Almost 400,000 drones are registered with the FAA

That's "quite remarkable," the FAA chief said at SxSW

The U.S. Federal Aviation Administration's drone registration system is about to hit the 400,000 mark, three months after it was launched.

"That’s really quite remarkable, and we are very encouraged by these numbers," said FAA Administrator Michael Huerta, speaking at the South by Southwest conference in Austin, Texas, on Monday.

The FAA developed the registration system with input from the drone industry. It's less about the FAA tracking drone pilots than about educating them on drone safety.

With thousands of new drones in the sky, the FAA is eager to remind pilots that they are using shared airspace and need to remember certain rules of the sky.

The rules prohibit flying drones above 400 feet, out of sight, at night, close to airports, or over people. The registration process, which can be done online and takes a few minutes, asks pilots to acknowledge these rules.

"It is a way of letting operators know that as soon as they start flying outdoors, they are, in effect, pilots," said Huerta.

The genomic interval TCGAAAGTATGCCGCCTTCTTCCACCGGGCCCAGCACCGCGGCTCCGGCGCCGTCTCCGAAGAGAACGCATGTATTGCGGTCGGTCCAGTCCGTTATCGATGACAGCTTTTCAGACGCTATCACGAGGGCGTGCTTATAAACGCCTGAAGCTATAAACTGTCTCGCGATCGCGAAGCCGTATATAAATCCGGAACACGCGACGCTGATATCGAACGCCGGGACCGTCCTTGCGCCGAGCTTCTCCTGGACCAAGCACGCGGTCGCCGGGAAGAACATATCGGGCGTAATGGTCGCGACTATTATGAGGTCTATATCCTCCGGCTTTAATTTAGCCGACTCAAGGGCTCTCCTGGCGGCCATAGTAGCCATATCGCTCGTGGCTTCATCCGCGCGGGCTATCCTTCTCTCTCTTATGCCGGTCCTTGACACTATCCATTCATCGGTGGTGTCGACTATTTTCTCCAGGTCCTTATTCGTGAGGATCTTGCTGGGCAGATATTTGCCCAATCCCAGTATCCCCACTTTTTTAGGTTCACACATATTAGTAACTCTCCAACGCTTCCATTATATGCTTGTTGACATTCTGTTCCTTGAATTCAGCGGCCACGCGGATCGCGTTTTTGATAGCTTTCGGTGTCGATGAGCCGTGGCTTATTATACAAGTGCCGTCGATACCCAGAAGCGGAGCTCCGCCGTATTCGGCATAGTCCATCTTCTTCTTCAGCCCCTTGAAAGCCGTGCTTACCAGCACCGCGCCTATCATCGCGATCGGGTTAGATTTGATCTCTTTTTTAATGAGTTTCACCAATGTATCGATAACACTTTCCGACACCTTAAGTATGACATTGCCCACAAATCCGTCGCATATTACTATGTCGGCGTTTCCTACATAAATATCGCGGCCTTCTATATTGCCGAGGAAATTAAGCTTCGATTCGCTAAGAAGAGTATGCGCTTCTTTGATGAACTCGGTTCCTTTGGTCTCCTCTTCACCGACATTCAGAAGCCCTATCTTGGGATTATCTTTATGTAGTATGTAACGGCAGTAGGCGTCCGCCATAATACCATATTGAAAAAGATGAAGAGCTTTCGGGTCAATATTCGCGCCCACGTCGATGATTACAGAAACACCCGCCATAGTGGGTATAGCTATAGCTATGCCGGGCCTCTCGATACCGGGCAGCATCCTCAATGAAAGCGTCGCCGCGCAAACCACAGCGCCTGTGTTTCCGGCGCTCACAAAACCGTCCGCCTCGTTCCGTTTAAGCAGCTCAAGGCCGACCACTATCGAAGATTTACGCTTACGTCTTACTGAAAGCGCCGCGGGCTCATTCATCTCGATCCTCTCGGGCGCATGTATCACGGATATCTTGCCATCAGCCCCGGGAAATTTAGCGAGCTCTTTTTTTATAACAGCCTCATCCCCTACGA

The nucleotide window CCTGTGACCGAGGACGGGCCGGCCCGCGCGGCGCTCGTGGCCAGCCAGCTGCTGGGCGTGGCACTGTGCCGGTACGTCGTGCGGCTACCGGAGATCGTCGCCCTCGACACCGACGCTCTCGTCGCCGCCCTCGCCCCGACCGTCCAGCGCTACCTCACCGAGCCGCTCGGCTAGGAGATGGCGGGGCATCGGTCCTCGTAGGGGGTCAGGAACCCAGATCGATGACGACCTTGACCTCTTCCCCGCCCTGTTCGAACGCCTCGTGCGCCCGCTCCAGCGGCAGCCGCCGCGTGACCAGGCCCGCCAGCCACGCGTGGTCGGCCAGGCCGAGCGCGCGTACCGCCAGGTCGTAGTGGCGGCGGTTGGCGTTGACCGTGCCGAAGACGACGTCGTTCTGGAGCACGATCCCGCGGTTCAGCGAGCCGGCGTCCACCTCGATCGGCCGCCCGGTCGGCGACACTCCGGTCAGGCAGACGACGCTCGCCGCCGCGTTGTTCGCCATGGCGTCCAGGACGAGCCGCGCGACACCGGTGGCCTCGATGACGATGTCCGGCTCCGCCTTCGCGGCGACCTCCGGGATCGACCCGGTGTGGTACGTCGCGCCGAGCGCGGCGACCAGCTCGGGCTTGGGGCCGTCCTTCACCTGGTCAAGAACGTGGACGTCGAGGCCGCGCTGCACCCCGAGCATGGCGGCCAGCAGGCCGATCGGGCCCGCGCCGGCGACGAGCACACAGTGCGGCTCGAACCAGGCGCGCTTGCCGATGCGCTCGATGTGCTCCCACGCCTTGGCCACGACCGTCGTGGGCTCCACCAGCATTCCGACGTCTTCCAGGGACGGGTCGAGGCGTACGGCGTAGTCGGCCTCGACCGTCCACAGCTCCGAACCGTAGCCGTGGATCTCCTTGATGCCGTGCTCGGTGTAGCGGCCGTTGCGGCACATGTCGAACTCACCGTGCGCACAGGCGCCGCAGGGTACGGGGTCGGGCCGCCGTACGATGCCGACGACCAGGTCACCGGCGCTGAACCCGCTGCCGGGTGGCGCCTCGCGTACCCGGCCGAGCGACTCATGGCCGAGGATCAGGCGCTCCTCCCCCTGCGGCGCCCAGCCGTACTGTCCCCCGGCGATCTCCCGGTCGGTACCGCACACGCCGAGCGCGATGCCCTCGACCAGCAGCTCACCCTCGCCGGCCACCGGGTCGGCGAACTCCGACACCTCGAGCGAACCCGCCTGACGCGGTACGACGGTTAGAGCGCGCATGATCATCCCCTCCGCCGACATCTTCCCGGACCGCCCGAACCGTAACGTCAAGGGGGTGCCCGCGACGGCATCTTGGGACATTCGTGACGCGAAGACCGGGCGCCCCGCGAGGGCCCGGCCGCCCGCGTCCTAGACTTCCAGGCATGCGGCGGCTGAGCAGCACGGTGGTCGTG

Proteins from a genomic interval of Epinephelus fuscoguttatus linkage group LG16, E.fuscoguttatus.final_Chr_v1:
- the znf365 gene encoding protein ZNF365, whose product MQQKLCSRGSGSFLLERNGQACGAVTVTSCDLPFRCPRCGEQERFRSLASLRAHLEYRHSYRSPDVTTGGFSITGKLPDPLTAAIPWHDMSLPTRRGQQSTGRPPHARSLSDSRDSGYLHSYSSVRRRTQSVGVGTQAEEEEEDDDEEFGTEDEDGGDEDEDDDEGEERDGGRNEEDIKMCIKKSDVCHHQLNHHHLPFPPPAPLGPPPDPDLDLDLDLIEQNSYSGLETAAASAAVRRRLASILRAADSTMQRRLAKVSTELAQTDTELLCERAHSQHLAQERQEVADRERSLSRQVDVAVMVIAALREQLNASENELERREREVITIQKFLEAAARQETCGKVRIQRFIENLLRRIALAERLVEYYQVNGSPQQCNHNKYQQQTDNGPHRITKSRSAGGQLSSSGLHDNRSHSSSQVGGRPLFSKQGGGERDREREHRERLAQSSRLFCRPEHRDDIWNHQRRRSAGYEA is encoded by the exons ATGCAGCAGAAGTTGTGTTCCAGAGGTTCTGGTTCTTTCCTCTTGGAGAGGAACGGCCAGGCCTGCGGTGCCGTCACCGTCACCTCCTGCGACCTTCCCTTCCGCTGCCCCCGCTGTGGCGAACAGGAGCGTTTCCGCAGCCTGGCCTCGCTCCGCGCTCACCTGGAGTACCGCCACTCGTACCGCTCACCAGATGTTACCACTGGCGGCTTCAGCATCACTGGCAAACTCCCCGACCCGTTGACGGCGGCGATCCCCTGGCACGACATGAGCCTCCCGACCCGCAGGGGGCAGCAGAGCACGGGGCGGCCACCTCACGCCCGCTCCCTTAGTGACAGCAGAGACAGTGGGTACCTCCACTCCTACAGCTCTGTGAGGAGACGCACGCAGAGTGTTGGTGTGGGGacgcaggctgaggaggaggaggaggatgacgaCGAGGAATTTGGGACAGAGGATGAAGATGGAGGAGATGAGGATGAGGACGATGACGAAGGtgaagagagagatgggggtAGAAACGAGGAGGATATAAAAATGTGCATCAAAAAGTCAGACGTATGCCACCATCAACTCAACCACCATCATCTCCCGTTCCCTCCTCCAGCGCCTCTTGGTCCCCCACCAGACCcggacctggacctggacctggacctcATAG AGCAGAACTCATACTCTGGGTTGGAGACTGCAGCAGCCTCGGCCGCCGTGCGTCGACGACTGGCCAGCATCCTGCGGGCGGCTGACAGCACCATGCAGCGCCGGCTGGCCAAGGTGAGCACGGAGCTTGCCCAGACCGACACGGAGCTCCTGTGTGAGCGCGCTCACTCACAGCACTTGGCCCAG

The FAA has been under pressure to allow more routine commercial use of drones. Companies need to apply for specific permission, but the agency is considering new rules that would relax that restriction. Companies like Google, Amazon and Walmart are keen to use drones for package delivery, but other companies want to routinely use drones for things like photography, surveying and surveillance.

On Monday, the FAA also launched an Android version of its B4UFLY app, which provides pilots with a quick overview of local flight restrictions that govern drone flight.

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Martyn Williams

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